Lenox, James (1800 -1880)

American philanthropist and bibliophile, James Lenox, collected principally books, but also fine painting and sculpture, which he housed in his New York home on the corner of Fifth Avenue and 12th Street. Overcrowding persuaded Lenox to build his own library in 1870, on Fifth Avenue between 70th and 71st Streets. Designed by Richard Morris Hunt, it was an impressive fire-proof building, with external walls of Lockport limestone. It contained four spacious reading rooms, a gallery for paintings, and another for sculpture. The library opened to scholars in 1877. Among the great strengths of Lenox’s collections were his Bibles, considered superior to collections at Oxford, Cambridge, and the British Museum. It included a Gutenberg Bible – the first to enter the New World. Lenox also had impressive collections of Shakespeare, Milton, and Americana. In 1895 the plan to build the New York Public Library on 42nd Street was launched, and was to incorporate the Lenox Library, as well as the library formed by John Jacob Astor. The New York Public Library opened its doors in 1911. The following year, the Lenox Library was demolished.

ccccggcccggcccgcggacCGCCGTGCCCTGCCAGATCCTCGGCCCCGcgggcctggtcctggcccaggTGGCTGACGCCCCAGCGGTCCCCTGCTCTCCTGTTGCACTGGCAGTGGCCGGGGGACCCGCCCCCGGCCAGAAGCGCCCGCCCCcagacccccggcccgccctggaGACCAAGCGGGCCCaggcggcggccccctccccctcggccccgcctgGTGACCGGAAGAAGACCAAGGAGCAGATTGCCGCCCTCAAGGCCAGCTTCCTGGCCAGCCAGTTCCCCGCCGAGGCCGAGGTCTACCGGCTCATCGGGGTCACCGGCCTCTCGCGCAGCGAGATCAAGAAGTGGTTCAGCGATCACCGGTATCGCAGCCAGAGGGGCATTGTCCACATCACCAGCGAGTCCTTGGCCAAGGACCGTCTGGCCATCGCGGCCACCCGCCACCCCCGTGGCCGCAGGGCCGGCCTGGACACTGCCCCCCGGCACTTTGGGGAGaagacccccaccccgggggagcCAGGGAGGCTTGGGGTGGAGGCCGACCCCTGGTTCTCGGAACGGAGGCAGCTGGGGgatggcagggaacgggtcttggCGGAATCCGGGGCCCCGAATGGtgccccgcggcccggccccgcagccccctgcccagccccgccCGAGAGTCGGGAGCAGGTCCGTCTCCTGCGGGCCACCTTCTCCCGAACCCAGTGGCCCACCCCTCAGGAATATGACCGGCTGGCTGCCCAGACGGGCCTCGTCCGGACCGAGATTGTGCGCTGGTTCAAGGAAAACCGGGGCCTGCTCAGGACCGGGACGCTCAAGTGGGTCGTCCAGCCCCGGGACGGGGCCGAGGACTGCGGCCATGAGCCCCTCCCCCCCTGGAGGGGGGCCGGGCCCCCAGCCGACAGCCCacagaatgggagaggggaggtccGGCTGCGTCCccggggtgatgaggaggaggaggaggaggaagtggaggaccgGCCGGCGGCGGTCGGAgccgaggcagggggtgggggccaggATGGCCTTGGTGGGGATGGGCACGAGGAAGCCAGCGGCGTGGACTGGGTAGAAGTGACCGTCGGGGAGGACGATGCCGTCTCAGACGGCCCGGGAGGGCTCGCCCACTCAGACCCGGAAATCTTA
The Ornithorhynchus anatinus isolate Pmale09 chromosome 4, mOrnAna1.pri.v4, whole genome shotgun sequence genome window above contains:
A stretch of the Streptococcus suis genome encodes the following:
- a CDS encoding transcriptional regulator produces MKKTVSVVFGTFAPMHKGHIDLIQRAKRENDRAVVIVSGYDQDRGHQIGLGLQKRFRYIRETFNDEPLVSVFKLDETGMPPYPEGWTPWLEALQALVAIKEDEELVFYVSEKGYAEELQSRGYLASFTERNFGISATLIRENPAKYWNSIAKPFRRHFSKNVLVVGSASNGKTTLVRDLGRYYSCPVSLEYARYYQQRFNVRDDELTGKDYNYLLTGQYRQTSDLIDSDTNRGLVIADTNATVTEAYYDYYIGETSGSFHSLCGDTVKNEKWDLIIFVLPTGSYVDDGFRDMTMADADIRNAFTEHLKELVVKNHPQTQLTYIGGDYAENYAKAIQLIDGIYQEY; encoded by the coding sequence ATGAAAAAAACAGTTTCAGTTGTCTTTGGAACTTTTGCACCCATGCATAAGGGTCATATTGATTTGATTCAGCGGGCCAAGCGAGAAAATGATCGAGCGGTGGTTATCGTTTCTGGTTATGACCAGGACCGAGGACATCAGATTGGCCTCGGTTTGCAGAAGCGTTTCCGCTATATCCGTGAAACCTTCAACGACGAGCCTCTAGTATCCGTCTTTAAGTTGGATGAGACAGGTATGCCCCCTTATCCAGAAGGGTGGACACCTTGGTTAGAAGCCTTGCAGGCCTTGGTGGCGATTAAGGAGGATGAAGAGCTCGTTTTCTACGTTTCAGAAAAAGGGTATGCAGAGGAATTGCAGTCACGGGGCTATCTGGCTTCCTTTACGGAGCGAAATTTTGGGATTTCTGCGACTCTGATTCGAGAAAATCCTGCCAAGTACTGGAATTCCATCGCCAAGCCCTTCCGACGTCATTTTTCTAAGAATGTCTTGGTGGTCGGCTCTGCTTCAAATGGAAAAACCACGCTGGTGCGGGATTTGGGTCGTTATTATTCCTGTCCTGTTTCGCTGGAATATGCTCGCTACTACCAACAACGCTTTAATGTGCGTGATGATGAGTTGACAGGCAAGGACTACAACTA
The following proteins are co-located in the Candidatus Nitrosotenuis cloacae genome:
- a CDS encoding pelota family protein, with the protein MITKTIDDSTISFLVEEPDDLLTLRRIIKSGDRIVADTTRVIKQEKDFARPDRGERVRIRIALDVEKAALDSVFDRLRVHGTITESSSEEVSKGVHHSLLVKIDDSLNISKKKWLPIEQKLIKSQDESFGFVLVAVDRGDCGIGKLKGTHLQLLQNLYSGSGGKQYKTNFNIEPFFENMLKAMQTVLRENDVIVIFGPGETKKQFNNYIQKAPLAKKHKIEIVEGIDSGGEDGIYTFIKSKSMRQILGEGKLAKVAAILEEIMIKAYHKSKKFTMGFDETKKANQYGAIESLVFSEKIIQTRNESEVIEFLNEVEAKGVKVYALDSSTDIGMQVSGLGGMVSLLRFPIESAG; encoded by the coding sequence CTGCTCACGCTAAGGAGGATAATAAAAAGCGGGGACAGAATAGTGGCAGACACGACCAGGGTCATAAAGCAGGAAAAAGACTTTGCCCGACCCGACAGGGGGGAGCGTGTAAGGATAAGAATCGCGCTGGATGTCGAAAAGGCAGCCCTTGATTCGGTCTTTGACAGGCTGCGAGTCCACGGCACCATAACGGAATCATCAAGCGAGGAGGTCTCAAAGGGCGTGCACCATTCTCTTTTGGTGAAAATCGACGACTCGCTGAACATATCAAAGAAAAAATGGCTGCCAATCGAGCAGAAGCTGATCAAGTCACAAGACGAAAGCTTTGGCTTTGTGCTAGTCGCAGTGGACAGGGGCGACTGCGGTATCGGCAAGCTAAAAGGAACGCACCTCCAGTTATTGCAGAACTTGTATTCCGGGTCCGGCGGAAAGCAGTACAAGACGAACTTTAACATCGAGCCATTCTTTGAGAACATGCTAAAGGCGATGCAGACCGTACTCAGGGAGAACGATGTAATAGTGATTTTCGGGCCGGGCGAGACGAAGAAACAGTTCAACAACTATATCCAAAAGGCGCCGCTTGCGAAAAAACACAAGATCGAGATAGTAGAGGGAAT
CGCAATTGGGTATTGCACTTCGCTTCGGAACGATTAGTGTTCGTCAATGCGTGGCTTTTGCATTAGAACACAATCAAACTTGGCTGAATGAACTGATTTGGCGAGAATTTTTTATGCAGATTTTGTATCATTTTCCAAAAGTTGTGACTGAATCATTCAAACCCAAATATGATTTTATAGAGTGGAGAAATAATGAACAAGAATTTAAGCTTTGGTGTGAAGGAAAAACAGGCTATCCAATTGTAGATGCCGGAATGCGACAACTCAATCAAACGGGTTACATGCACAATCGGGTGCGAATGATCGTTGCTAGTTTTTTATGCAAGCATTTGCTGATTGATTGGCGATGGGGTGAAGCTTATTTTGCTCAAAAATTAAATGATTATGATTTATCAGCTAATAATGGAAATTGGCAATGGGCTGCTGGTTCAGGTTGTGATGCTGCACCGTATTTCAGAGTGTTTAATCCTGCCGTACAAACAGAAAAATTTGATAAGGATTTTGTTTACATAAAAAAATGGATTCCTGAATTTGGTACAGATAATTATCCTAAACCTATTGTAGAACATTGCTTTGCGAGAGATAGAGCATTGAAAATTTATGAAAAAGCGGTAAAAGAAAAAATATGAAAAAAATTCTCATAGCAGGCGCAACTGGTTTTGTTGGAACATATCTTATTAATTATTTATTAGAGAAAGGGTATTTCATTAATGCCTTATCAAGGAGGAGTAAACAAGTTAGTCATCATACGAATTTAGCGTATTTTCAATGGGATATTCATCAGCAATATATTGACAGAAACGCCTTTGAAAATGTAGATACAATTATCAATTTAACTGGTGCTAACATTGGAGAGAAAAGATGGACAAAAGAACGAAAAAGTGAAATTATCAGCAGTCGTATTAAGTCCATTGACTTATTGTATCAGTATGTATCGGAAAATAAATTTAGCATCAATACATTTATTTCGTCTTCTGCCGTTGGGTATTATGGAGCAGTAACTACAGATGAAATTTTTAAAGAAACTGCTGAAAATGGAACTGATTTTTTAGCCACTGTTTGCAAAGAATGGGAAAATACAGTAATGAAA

Stamp(s) Stamp Information
Motto: Auctor pretiosa facit
Crest: A lion passant gardant crowned
Arms: A saltire engrailed between four roses
Heraldic Charges: lion passant gardant, Heraldic Charges: roses (4), Heraldic Charges: saltire engrailed between
Motto: Auctor pretiosa facit
Crest: A lion passant gardant crowned
Arms: A saltire engrailed between four roses
Heraldic Charges: lion passant gardant, Heraldic Charges: roses (4), Heraldic Charges: saltire engrailed between